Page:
Published by: New York Times
WASHINGTON — More than 100 Republican donors — many of them prominent names in their party's establishment — sent a letter to Republican members of Congress on Tuesday urging them to support an overhaul of the nation's immigration laws.
The letter, which calls for "legal status" for the 11 million immigrants here illegally, begins with a simple appeal: "We write to urge you to take action to fix our broken immigration system."
The effort was organized by Carlos Gutierrez, who was secretary of commerce under President George W. Bush and was a founder of a "super PAC," Republicans for Immigration Reform. The letter is the beginning of a campaign to lobby Republican lawmakers in favor of a broad immigration bill as they return to their districts for the August break.
"What tends to happen during the month of August is that members go home and they go to town hall meetings and they check up on their offices in terms of phone calls and letters, and that's where they get bombarded," Mr. Gutierrez said in a phone interview. "So Republicans who are for immigration reform — and I believe there are many — we need to make our voice known in August."
A cross-section of Republican donors and fund-raisers signed the letter. They include Karl Rove, a deputy chief of staff in Mr. Bush's White House; former Vice President Dan Quayle; Tom Stemberg, a founder of Staples; and Frank VanderSloot, the founder of Melaleuca Inc.
An overhaul of the immigration laws passed the Senate in June, but members of the Republican majority in the House are uneasy about any bill that would provide a path to citizenship for illegal immigrants already here — as the Senate plan does — and some Republicans have balked at doing much beyond strengthening security at the border.
The letter argues that a refusal to change the immigration system amounts to "de facto amnesty," and the signers outline three steps that they say are integral to any overhaul.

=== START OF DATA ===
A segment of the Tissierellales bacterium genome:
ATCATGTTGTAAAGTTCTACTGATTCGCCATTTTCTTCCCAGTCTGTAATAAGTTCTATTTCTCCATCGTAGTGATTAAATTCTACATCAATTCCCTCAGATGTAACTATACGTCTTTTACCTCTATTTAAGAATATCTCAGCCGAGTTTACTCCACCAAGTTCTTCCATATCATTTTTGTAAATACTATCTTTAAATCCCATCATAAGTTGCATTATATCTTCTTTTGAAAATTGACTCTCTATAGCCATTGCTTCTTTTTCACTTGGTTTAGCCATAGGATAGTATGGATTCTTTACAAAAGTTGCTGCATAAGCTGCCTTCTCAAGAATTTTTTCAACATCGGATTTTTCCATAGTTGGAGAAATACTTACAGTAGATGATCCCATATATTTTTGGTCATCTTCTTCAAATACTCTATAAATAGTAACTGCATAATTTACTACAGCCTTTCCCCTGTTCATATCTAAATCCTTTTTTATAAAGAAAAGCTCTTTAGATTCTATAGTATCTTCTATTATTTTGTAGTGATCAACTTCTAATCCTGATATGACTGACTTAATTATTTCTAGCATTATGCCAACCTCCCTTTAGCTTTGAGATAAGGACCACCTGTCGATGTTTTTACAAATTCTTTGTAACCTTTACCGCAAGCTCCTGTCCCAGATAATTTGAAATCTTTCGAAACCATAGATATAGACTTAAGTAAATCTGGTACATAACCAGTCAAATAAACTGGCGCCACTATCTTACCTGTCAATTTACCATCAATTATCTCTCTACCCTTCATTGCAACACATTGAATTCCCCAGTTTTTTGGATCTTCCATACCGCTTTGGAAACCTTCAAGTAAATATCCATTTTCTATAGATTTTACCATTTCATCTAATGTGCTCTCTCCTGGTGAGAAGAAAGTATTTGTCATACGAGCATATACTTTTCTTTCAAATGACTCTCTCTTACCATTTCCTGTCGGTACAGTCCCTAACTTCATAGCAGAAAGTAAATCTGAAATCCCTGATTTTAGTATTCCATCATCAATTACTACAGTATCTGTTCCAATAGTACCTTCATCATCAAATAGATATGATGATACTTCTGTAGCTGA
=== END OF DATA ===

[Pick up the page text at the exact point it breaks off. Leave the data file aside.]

"To fix our immigration system we need meaningful reforms that will (1) secure our borders, (2) provide a legal way for U.S.-based companies to hire the workers they need while making it impossible to hire workers here illegally, and (3) take control of our undocumented immigration problem by providing a path to legal status for undocumented immigrants who pay penalties and back taxes, pass criminal background checks, and go to the back of the line," the letter says.
Mr. VanderSloot, in a phone interview, said he believed that some of the Republican holdouts might support a pathway to citizenship for illegal immigrants as long as no special treatment is involved.
"I think most Republicans are on board with a path, but they don't want them to go the front of the line," Mr. VanderSloot said. "There should not be a reward for breaking the law. They're O.K. with them having a path to citizenship, but not having an advantage over those who have been waiting in line for a long time legally."
He added, "I agree with that, too."
The letter also says that support of an immigration overhaul is both smart policy and smart politics, and argues that Republicans and immigrants should be natural allies.
"Immigrants are often entrepreneurial, family-minded and guided by faith," the letter says. "These are Republican values. Immigrants play key roles at every level of the American economy. From high-skill workers to seasonal laborers, from big-city neighborhoods to small-town main streets, immigrants help drive our economic growth. These are Republican issues. Republicans ought to be welcoming immigrants and be seen as doing so."
During the 2012 presidential campaign — when President Obama won 71 percent of the Hispanic vote — Mitt Romney alienated many Latinos with his comments that he favored a "self-deportation" approach to immigration. Yet many of the Republicans who signed the letter supported or worked for Mr. Romney, including Spencer Zwick, who was his campaign finance director.
Mr. Gutierrez said, "This is our way of saying there are some Republican leaders who want to see the problem solved."
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